By J.P. Lane
The first time I sat down to Thanksgiving dinner was the day after my thirtieth birthday. Let me explain why quickly before I continue, because I know you may be wondering why. I grew up in Jamaica where Thanksgiving isn’t celebrated. Now on with the story. My husband and I, who had just arrived in Puerto Rico and hadn’t yet made friends, were invited to Thanksgiving dinner by one of his clients. With our about to be five years old son in tow, off we went to what we knew was going to be a sit down dinner. It was an evening affair, but our son being an important family member, was invited too. Thanksgiving, after all, is a family deal.
As we arrived at this very cushy apartment and entered the living room, something very unusual immediately struck me. I was the only woman present. And my son, standing close to me on his best behavior, was the only child. I had a question for my husband’s ears only, but he, an urbane Englishman who nothing phased, had immediately taken the situation in stride and was already engaged in lively conversation.
After about an hour of trying to get to know everybody and not succeeding, we adjourned to a dining room with the most elegant Thanksgiving table I’ve ever seen. I remember it to this day. It seated twelve and was centered by a spectacular floral arrangement. At the head of the table sat the father of our host. On my right sat the CEO of one of the largest department stores in Europe. Directly opposite me was the principal of a high school in Brooklyn. It didn’t take long for me to realize that the father of our host was the only single man and my husband and I were the only heterosexual couple at a table where everyone were partners. My son, being just a few weeks short of five, was focused more on being bored than on the uniqueness (to me) of this gathering.
By the time dinner was served, I was starving. Ignoring my mother’s advice from my teen years to “have a bite to eat before you go to dinner – you don’t want to be so hungry you can’t have a conversation,” I crammed my mouth full of salad. Just as I’d loaded my oral cavity to the max, the CEO who had shown little interest in me until that point, asked, “So, how long have you been in Puerto Rico?” I was in a predicament. Salad greens were getting in the way of an answer. I tried to clear the way for conversation in one swallow, but nearly chocked instead. Finally, I held up my hand in a desperate signal that there would be a short delay to my answer.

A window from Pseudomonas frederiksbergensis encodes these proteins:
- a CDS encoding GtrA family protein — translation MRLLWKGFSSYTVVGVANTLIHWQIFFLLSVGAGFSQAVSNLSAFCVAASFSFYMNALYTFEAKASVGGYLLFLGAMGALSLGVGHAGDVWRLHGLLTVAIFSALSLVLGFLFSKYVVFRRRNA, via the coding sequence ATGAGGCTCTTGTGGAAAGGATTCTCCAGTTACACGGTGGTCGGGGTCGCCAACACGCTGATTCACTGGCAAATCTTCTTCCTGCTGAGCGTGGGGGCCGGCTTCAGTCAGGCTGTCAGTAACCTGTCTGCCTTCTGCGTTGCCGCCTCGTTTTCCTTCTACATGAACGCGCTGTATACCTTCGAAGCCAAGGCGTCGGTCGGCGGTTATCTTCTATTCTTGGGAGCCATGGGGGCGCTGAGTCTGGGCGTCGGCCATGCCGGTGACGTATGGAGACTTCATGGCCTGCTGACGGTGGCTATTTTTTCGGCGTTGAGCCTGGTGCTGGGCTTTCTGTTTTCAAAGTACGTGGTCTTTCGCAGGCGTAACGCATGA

The gentleman eventually learned how long we’d been in Puerto Rico and where we lived and the turkey et al was eventually devoured by the appreciative guests. Now came dessert. Not being big on dessert, I hadn’t given it a thought until someone murmured, “Ah, pumpkin pie.” Had I heard correctly? Pumpkin pie? I nearly gagged. And here I must remind you that I came from an island where pumpkin was only ever cooked as a savory dish or a very spicy soup. I braced myself for what I was convinced was culinary atrocity as my serving appeared in the blink of an eye. I waited for everyone else to be served before I took my first gingerly taste. Then I took another and another and another until not a crumb was left on my plate. Until this day, pumpkin pie has remained the favorite Thanksgiving dessert of this convert.
Needless to say, with no mother or grandmother to hand down a treasured family pumpkin pie recipe, I had to choose the easiest one I could find when my turn to cook Thanksgiving dinner came. Here it is – the classic Libby’s pumpkin pie recipe that’s been around since 1950. http://www.verybestbaking.com/recipes/18470/libbys-famous-pumpkin-pie/detail.aspx
Meet The Author
J.P. Lane is author of the international thriller, The Tangled Web. It isn’t surprising her point of view is global. From an early age, she was trekking from Jamaica (where she was born and raised) to Europe with her family. During her adult years, Lane has blazed a trail across the world, following her star and gathering the international experience that is reflected in her writing. She has lived in London, Southeast Asia, Puerto Rico, and Miami where she was an award-winning writer for The Miami Herald’s marketing team. She has been published in other leading Florida publications, including “Florida Design Magazine.” Lane now resides in north Florida where she’s currently working on her second novel.
The Tangled Web: an international web of intrigue, murder
and romance ~ http://amzn.com/B007Z5Y3ZQ